London has always been known for its rich history – the Tower of London, St Paul’s Cathedral, Big Ben.
But significant architectural additions have been made in the last twenty years, and transformed it into a cutting-edge 21st-century city that celebrates modern art and design.
Here are five of my favourite modern buildings.
Can you imagine the London skyline without the Shard? Rarely has a single building made such a visual impact on the city. Visible from almost every corner – and mysteriously seems to be in unexpected positions as the river snakes its way through London (or is that just me?). Over the Christmas period, a special light-show is put on – this year, lasers shone out through clear skies and cloud.
I haven’t been up it, although I’m sure the views are spectacular. It is the outside the intrigues me, the reflections that change daily and the sharp angles and jagged unfinished pinnacle, emphasising the steel and glass structure and leaving us to fill in the gaps. How lucky we are to have one of the great modern buildings in our city.
The Tate Modern extension is a complete, utter triumph. Wow. The original conversion from the Bankside power station was a masterstroke by Herzog and de Meuron, one of my favourite galleries anywhere and one of the first significant lottery-funded modern buildings in London.
The extension is as good, if not better. Stunning from the outside, with personality inside – enough to compete with the iconic language of the main building. And beautifully, beautifully detailed. The light, coming through the latticed brickwork lights smaller galleries delicately. and creates a sense of mystery and awe, quiet reflection. The stairs – wow. Look at that concrete work! The curves!
As a means of displaying art, a gallery should never just be about the building, and the new displays of art within the Switch are first-rate too.
The ferris wheel is another addition to the iconic symbols of London. Not really a building – well, definitely not a building. And not as visible as the Shard, but what views from within! Again, the pods are beautifully lit at night. My favourite use was when the Almeida did a live webcast of the full reading of Homer’s Odyssey, and Juliet Stevenson read the passage about Cyclops being blinded by Odysseus – priceless.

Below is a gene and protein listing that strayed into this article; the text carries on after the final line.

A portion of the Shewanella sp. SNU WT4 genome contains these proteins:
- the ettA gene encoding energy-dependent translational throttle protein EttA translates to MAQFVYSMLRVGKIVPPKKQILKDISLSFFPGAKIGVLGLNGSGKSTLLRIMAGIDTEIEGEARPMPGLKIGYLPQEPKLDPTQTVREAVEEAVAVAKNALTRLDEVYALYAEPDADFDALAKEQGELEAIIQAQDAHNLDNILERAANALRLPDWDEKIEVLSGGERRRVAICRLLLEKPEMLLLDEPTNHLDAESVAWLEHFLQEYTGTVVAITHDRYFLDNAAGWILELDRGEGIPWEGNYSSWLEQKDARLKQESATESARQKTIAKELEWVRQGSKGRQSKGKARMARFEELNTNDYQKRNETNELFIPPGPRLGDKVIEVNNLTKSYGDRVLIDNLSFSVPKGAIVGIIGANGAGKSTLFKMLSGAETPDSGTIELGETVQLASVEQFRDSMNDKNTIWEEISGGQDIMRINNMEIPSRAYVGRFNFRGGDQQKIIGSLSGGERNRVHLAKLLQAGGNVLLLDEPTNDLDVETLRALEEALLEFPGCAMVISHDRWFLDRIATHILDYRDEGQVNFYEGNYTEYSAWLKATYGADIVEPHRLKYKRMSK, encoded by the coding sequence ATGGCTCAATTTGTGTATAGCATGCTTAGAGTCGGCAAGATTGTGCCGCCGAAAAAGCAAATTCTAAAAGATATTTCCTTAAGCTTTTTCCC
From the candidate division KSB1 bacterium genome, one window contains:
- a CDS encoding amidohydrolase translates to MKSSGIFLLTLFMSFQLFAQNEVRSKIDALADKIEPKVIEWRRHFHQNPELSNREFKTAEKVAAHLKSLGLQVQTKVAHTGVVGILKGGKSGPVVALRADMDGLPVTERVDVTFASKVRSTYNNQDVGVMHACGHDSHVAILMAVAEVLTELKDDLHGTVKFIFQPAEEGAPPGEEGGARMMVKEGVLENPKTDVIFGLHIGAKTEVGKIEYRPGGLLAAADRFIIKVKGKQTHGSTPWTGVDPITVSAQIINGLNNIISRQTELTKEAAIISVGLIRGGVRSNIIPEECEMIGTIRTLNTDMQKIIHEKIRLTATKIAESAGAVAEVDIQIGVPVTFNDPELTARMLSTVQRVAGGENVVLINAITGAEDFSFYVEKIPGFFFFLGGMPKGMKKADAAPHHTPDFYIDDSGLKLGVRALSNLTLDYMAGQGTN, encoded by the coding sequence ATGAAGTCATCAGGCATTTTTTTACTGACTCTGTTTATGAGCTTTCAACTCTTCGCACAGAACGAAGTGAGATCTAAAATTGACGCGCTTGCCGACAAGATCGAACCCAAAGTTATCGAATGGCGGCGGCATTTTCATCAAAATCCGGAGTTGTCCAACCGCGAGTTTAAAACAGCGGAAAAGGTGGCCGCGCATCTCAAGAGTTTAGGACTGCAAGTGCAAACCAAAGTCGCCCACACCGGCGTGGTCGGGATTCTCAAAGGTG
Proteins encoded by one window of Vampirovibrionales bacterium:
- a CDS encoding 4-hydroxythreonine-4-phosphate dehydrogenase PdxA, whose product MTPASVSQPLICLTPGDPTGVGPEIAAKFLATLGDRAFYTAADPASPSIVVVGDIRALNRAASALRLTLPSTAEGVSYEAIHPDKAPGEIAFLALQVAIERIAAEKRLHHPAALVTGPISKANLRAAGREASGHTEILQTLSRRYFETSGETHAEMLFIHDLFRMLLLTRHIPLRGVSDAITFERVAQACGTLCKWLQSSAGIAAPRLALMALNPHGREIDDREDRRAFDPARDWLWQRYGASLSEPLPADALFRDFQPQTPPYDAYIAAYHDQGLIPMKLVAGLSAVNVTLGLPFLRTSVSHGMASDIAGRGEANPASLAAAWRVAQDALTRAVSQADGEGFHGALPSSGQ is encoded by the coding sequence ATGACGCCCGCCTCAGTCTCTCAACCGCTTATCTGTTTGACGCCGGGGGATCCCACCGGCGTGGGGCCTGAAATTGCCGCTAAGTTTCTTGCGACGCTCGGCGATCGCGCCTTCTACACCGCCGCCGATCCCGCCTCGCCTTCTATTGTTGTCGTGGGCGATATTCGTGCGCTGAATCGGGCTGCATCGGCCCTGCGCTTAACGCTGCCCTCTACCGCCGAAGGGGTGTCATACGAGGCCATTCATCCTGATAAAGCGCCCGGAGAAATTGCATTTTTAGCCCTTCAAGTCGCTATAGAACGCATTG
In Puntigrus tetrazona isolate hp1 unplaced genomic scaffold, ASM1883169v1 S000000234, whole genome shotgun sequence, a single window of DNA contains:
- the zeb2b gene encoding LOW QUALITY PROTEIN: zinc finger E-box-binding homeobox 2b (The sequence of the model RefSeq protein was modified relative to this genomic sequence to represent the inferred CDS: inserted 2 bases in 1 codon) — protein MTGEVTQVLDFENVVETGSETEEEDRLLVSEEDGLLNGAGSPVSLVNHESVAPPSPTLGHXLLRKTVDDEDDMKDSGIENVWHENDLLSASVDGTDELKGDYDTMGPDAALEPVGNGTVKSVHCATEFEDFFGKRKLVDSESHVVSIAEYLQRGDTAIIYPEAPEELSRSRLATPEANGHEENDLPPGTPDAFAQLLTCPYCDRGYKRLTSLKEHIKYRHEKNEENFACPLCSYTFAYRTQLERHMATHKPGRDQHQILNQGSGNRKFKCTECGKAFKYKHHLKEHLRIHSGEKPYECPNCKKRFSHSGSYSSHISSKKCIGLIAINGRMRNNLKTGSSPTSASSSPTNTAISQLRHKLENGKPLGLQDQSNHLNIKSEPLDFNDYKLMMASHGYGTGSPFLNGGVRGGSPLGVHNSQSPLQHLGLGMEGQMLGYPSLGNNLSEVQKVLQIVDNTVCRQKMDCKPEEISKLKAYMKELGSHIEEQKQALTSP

As Richard Rogers said: “The Eye has done for London what the Eiffel Tower did for Paris, which is to give it a symbol and to let people climb above the city and look back down on it. Not just specialists or rich people, but everybody. That’s the beauty of it: it is public and accessible, and it is in a great position at the heart of London.” (Marks Barfield Architects (2007). Eye: The story behind the London Eye)
Technically 20 Fenchurch Street, but once a nickname is given to a building, it never really loses it. And this is so apt! The Walkie Talkie’s London story started off rather controversially, when reflections during a rare heatwave cracked car windscreens and shop windows, but corrected now so the surroundings are safe.
Unloved by some – and, yes, perhaps it’s proximity to the Tower of London is slightly problematic. But I love it’s white lines that expand as the building rises, in direct contrast to the Shard’s slender elegance. And there is a public garden on top – London’s highest. Booking a ticket is necessary, but it is free, and a beautiful space to wander round (and a rather nice bar too).
What a beautiful re-use of the Commonwealth Institute. The atrium is a celebration of space and so generous inside. And such beautiful stairs, some double-height, just to sit on – how generous is that? There are fantastic space for displays too.
Sir Terence Conran put millions of his own money into this project. He should be very very proud. One of the greatest new public spaces to have opened in London in years.